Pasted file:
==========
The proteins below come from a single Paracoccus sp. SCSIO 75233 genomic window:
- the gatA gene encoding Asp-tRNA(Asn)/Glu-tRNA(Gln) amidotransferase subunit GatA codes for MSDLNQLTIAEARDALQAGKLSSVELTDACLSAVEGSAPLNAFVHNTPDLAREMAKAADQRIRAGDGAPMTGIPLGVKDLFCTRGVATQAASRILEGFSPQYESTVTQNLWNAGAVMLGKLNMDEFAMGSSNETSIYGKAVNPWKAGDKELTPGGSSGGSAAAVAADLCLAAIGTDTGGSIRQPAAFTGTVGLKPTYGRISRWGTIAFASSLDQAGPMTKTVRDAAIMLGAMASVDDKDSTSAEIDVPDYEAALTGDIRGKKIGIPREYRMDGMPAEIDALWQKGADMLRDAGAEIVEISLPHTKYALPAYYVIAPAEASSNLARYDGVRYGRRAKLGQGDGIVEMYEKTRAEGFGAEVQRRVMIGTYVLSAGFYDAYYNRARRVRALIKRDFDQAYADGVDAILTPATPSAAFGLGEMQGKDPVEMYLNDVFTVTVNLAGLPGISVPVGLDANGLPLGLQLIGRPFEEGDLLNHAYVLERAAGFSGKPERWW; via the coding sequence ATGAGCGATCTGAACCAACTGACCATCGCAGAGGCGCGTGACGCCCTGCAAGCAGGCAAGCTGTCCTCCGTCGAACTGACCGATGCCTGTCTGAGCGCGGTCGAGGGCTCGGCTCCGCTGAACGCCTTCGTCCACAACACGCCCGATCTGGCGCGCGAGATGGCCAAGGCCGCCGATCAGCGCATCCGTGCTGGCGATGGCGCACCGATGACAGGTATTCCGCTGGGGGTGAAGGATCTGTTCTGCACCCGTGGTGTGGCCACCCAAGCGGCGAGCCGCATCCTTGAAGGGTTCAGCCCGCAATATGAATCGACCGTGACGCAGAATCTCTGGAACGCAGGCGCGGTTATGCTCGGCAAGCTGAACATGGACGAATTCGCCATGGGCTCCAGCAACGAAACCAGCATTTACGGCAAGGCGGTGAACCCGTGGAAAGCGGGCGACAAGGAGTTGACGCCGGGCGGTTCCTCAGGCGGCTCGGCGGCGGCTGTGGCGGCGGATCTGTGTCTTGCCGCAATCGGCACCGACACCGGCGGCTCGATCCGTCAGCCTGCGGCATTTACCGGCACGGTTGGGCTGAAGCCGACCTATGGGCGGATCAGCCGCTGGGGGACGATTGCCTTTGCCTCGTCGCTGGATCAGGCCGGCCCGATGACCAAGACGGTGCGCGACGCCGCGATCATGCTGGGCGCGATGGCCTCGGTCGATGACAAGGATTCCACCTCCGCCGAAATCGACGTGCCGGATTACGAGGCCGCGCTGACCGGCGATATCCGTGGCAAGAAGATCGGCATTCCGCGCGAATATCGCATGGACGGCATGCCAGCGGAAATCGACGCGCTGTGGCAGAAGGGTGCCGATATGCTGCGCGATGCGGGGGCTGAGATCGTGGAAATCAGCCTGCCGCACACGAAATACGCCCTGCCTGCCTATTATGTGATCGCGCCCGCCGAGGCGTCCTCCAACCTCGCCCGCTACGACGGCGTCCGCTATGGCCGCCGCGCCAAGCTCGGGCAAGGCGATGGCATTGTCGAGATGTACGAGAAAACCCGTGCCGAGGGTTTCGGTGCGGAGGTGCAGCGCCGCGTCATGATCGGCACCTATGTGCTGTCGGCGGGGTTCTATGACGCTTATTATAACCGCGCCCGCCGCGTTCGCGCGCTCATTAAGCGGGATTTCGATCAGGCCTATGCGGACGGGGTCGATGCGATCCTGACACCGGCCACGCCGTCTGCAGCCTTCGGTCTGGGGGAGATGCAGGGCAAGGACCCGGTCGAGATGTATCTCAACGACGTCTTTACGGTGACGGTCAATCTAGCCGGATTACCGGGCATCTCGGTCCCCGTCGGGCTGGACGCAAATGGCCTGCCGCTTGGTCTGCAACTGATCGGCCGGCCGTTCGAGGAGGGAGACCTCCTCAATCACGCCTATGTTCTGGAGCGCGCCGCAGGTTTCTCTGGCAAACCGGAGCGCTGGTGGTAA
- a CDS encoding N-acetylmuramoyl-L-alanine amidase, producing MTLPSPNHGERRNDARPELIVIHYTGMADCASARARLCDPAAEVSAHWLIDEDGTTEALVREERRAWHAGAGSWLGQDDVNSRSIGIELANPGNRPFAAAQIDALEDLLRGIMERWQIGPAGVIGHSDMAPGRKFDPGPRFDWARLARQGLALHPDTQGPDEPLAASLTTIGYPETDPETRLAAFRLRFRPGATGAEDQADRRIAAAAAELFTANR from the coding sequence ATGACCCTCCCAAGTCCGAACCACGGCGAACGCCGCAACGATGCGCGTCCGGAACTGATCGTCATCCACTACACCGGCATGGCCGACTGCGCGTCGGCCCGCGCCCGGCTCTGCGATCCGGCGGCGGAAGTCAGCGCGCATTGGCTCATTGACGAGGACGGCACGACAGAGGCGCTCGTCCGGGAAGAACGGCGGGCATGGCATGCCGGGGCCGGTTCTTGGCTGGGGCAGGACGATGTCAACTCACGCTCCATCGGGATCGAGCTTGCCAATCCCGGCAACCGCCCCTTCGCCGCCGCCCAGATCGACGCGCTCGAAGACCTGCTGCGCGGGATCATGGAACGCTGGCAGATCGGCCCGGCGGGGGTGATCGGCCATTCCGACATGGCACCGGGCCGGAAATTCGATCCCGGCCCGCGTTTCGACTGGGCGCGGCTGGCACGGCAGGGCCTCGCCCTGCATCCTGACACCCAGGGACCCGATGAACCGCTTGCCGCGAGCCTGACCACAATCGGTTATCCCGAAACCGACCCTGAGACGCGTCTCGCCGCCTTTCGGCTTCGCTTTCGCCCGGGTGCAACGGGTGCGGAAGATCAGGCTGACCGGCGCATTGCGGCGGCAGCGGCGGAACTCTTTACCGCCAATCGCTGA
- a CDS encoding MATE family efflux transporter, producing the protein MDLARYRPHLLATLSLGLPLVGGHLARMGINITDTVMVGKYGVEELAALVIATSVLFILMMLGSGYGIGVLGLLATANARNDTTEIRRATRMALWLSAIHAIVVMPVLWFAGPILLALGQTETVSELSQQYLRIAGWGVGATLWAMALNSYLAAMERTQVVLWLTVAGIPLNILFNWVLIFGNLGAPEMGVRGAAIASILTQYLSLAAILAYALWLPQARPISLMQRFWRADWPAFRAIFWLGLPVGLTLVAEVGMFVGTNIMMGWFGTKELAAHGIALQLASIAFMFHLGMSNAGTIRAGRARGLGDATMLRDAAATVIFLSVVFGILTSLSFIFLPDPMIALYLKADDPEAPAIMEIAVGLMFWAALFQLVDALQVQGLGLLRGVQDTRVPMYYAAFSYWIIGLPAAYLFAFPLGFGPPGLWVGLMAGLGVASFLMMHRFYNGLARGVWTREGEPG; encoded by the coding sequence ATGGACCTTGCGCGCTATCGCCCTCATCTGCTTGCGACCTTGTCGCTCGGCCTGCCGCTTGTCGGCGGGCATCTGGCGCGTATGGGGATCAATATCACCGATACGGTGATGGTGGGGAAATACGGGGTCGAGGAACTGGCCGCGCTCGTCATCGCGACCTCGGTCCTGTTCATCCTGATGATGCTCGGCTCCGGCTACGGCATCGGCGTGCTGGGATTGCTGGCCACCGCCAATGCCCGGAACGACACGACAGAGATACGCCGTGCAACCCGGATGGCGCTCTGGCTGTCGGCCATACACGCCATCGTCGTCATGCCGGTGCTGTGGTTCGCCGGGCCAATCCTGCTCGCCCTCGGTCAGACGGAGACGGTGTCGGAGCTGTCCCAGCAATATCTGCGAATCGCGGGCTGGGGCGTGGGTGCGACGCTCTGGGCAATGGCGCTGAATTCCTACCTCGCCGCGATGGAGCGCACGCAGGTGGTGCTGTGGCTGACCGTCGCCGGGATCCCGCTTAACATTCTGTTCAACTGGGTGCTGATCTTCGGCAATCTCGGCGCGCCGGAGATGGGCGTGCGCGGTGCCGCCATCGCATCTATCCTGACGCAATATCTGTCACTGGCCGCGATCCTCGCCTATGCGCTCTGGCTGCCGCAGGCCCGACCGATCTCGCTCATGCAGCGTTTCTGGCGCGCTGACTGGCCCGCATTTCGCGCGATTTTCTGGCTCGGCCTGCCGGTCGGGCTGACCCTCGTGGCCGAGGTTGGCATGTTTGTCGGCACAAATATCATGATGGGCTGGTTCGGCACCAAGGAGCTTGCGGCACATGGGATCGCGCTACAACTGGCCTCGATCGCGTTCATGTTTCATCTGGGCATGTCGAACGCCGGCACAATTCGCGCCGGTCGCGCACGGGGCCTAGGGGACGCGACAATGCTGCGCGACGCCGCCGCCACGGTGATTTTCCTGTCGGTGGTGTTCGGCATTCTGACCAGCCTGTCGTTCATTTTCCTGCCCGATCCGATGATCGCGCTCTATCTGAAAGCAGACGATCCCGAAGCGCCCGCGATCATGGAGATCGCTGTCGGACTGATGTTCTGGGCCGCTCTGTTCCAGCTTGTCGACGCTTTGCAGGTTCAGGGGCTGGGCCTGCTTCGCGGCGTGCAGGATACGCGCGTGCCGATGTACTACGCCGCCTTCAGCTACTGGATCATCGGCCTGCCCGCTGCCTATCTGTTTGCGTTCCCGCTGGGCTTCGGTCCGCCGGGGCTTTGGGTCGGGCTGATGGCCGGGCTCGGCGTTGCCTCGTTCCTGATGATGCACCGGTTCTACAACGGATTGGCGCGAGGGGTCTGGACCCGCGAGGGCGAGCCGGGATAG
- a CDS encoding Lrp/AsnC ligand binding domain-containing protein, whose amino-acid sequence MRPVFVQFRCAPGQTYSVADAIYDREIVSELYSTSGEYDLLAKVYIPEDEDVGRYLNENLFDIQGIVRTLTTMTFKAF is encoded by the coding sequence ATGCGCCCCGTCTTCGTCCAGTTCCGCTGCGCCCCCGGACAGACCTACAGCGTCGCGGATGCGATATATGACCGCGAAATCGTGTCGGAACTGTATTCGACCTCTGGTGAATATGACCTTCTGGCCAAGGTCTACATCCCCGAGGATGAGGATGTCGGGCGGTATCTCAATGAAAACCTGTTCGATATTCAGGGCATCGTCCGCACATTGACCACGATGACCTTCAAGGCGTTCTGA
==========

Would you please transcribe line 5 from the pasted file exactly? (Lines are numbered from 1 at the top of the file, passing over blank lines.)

- a CDS encoding Lrp/AsnC ligand binding domain-containing protein, whose amino-acid sequence MRPVFVQFRCAPGQTYSVADAIYDREIVSELYSTSGEYDLLAKVYIPEDEDVGRYLNENLFDIQGIVRTLTTMTFKAF is encoded by the coding sequence ATGCGCCCCGTCTTCGTCCAGTTCCGCTGCGCCCCCGGACAGACCTACAGCGTCGCGGATGCGATATATGACCGCGAAATCGTGTCGGAACTGTATTCGACCTCTGGTGAATATGACCTTCTGGCCAAGGTCTACATCCCCGAGGATGAGGATGTCGGGCGGTATCTCAATGAAAACCTGTTCGATATTCAGGGCATCGTCCGCACATTGACCACGATGACCTTCAAGGCGTTCTGA